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Senate passes legislation letting businesses sue local governments

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Business owners who suffer losses as a result of certain city or county governments ordinances will be able to recover damages under a measure passed by the Florida Senate on Jan. 27.

Filed by Sen. Travis Hutson (R-St. Augustine), SB 620 allows companies that have been in business in Florida for at least three years to seek and claim damages from county or city governments that enact ordinances that cause a 15 percent reduction in the firm’s business revenue or profit.

In addition to damages, suing firms may also be able to collect court and attorney fees.

Ordinances, declarations, or orders passed in response to an emergency are exempt under the proposed bill.

That bill cleared the Senate by a 22-14 vote.

Also filed by Hutson SB 280 requires counties and cities to publish on their websites a “business impact estimate” prior to passing an ordinance. Those estimates must include information such as the purpose of the proposed ordinance, its estimated economic impact on local businesses, and the cost they would incur in order to comply with the proposed measure.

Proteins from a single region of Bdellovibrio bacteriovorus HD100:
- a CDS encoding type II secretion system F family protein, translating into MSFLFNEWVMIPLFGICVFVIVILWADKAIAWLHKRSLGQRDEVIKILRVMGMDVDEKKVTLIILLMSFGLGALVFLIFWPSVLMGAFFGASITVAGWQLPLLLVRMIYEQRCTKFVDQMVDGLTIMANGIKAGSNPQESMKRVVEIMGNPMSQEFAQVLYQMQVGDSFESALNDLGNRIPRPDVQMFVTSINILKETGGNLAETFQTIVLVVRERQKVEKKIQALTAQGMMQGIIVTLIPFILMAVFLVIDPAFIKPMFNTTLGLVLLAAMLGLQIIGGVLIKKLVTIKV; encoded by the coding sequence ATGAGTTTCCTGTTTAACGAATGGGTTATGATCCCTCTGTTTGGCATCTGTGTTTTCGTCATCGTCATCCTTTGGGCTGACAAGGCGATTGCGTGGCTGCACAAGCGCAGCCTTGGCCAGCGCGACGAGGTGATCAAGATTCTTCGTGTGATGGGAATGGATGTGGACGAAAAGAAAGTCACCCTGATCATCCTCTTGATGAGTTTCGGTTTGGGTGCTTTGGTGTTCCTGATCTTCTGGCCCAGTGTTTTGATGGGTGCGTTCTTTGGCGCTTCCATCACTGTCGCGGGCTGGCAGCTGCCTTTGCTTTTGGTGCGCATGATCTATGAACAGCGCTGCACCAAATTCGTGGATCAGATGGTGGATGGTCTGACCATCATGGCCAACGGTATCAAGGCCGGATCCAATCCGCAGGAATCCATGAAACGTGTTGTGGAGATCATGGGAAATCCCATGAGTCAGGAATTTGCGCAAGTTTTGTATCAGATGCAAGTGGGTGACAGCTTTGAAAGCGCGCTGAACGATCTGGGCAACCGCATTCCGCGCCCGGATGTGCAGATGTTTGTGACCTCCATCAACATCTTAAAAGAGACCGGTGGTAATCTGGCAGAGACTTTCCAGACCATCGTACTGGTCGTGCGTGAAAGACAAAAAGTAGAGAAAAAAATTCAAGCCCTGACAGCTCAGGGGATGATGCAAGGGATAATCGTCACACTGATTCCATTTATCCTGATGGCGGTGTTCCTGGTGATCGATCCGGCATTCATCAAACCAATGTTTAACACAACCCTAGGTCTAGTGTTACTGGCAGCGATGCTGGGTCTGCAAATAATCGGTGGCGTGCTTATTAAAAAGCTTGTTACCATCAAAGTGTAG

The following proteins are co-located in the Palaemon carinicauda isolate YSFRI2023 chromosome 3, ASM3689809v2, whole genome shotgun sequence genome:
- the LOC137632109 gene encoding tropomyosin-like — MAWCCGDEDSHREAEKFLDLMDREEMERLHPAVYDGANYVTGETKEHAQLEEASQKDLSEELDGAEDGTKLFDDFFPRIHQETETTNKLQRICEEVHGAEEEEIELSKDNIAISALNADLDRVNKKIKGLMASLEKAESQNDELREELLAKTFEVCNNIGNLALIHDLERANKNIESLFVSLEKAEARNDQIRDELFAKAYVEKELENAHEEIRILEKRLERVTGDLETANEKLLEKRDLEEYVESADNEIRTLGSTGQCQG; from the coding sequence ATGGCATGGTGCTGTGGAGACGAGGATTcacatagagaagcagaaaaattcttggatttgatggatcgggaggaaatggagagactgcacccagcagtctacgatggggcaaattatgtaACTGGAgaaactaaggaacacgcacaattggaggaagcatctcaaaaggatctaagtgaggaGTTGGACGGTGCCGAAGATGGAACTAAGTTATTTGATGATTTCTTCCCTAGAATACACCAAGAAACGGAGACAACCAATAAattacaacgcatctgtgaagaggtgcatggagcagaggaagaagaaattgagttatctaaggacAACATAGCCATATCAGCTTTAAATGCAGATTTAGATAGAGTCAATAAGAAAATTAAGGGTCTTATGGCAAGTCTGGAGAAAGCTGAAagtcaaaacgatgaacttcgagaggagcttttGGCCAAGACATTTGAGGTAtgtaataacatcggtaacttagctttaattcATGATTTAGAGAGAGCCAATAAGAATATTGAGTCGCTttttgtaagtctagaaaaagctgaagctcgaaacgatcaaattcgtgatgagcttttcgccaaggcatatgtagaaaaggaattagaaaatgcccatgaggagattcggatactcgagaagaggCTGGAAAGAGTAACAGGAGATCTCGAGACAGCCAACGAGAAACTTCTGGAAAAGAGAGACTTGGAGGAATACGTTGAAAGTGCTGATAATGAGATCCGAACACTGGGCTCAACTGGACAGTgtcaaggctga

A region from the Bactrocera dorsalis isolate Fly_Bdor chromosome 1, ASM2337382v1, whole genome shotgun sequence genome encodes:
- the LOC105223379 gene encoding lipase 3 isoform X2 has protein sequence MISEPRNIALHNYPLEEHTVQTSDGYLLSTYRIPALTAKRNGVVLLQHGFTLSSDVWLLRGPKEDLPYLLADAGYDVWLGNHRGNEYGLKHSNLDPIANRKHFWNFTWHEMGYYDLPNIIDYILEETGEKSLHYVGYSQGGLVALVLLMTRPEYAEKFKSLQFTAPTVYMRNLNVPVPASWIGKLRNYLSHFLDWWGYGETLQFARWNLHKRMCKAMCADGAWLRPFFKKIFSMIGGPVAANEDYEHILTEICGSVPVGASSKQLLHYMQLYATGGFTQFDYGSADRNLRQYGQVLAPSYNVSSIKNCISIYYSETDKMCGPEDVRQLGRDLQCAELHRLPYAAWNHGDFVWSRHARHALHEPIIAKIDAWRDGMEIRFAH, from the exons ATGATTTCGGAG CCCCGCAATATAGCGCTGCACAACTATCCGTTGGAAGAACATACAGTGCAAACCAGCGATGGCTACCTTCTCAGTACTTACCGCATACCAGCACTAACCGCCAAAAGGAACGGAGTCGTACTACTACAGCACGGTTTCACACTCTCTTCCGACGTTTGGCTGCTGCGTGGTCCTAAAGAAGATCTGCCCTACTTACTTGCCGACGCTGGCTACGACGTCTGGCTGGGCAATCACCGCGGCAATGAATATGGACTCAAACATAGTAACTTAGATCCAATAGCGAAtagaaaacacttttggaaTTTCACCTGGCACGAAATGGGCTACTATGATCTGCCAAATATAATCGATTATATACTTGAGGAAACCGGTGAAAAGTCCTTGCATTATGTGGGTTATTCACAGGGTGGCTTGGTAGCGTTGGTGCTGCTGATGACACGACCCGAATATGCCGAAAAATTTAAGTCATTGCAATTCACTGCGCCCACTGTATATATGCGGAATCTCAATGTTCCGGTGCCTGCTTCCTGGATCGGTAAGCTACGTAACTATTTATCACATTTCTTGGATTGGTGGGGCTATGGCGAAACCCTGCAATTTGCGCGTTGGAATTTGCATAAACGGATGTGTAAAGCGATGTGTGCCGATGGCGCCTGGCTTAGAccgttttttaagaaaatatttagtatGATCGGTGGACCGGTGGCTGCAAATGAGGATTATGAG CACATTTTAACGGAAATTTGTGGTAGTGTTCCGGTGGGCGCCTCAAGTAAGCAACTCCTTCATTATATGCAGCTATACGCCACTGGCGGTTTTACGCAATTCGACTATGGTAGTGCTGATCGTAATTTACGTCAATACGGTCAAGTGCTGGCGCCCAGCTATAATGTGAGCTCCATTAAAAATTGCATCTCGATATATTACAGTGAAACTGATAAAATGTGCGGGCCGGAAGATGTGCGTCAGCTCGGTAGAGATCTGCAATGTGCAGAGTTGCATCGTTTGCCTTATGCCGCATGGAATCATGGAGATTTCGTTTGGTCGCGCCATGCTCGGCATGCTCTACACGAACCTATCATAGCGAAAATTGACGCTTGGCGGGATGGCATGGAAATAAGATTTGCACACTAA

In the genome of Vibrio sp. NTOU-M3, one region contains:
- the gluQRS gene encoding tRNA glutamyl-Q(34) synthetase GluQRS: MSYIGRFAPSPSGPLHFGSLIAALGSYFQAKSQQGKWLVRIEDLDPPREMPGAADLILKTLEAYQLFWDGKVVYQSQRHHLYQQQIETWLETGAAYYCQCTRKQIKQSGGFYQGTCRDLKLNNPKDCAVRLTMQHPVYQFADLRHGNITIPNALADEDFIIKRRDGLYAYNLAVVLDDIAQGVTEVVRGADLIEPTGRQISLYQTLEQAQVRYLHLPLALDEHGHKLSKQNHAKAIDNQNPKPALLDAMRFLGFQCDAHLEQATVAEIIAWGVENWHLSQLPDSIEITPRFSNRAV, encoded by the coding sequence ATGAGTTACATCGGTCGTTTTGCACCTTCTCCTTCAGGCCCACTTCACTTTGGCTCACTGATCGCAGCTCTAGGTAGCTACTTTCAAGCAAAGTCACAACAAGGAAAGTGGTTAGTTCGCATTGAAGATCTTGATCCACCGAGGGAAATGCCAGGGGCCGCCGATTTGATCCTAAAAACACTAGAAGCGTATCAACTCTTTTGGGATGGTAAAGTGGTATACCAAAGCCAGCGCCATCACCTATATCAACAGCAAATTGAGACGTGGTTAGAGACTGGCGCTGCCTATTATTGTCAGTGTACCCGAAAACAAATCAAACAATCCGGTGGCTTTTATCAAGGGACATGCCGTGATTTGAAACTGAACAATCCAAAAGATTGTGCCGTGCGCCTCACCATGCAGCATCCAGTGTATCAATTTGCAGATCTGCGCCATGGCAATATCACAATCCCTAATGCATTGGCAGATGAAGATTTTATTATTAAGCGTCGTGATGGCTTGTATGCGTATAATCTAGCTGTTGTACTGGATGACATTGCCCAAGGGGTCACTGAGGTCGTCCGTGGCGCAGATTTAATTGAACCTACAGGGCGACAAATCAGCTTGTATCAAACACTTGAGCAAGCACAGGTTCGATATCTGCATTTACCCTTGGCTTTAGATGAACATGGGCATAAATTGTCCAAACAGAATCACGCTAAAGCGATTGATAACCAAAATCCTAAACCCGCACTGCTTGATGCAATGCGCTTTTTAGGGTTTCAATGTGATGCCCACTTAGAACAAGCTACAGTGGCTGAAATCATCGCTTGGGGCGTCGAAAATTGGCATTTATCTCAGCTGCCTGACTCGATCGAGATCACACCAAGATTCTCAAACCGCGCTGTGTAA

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That bill was passed by a 28-8 margin.

In a written statement, Brooksville City Manager Ron Snowberger said that if the bills are signed into law, the City would rely on its lawyers for advice on how the legislation would affect local government.

Meanwhile, Greater Hernando County Chamber of Commerce President and Chief Executive Officer CEO) Morris Porton said that both bills will make both governments and business owners responsible for what happens in their communities.

“I think both bills hold cities and counties responsible for doing their homework and (hold) the businesses to be responsible for reviewing SB280, and responding in the appropriate manner to the proper officials if affected,” Porton said. “SB620 would further enable businesses to act if it is justified for any financial losses.”

If signed into law, SB620 becomes effective immediately.

SB 280 would go into effect on Oct. 1.

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